df.loc[:,'pv_med'] = df.apply( lambda x: npf.pv(x.MORTGAGE30US / 100 / 12, 360, x.mort_pmt_med * -1), axis=1 # 1 2 3 ) df.loc[:,'pv_dpi'] = df.apply( lambda x: npf.pv(x.MORTGAGE30US / 100 / 12, 360, x.mort_pmt_dpi * -1), axis=1 )
We can also express the dollar amounts above as multiples of income:
df.loc[:,'pv_income_med'] = df['pv_med'] / df['MEHOINUSA672N'] df.loc[:,'pv_income_dpi'] = df['pv_dpi'] / df['A229RX0']
Let’s come up for air and run df.tail() to see what we’re working with.
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Finally, let’s utilize matplotlib to visualize the absolute and relative changes in mortgage size/home price affordability over time. This code block generates the figure at the top of the post.
fig, (ax1, ax2) = plt.subplots(1, 2, figsize=(15,5), facecolor='white') df['pv_med'].divide(1000).plot(ax=ax1, color='#00AB84') ax1.set( xlabel='', ylabel=f'Constant Spend House Price ($ thousands)', title='Constant Spend House Price' ) df['pv_med'].pct_change(52).multiply(100).plot(ax=ax2, color='#1C3845') ax2.set( xlabel='', ylabel='Constant Spend House Price (YoY % change)', title='Constant Spend House Price - Percent Change from Prior Year' ) plt.suptitle(f"Housing Affordability Over Time\nMortgage Payment = {int(housing_spend * 100)}% of Real Median Household Income", y=1.025) fig.savefig('affordability.svg', transparent=True, bbox_inches='tight')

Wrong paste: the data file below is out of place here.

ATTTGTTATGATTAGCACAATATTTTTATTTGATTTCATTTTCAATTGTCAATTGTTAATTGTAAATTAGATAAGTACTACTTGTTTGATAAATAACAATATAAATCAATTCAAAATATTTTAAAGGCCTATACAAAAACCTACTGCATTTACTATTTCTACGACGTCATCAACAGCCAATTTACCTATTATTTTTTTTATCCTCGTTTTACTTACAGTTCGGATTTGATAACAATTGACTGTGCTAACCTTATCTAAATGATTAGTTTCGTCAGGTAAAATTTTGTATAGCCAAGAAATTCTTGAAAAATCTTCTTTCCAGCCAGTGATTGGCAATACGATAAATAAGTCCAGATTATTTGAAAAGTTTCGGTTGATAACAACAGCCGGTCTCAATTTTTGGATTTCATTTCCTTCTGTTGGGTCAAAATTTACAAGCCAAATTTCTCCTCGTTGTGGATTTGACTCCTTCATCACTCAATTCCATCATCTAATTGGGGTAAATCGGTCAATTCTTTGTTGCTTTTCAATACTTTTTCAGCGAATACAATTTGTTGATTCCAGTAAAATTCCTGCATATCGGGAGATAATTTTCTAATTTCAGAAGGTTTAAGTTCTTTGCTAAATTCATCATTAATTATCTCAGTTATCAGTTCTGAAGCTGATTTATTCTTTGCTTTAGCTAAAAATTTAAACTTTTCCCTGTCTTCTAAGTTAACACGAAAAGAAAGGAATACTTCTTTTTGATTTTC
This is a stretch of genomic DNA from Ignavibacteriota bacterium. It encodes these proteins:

By changing the column referenced in the plot call from pv_med to pv_dpi and tweaking the title, we can easily replicate the chart from the top with Real Disposable Personal Income per Capita. We see that the results are slightly different, most notably in the price chart on the left, as its a per capita and not household level income estimate. But, we are left with the same conclusion: housing affordability is down 40% from the prior year, the biggest contraction in consumer financing power since this dataset began in 1970.
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Let’s be extra — recession bars

In our quest to be extra, we’re going to add another plot to our year-over-year chart to put our housing affordability metric in the context of US recessions. Let’s make another quick call to FRED.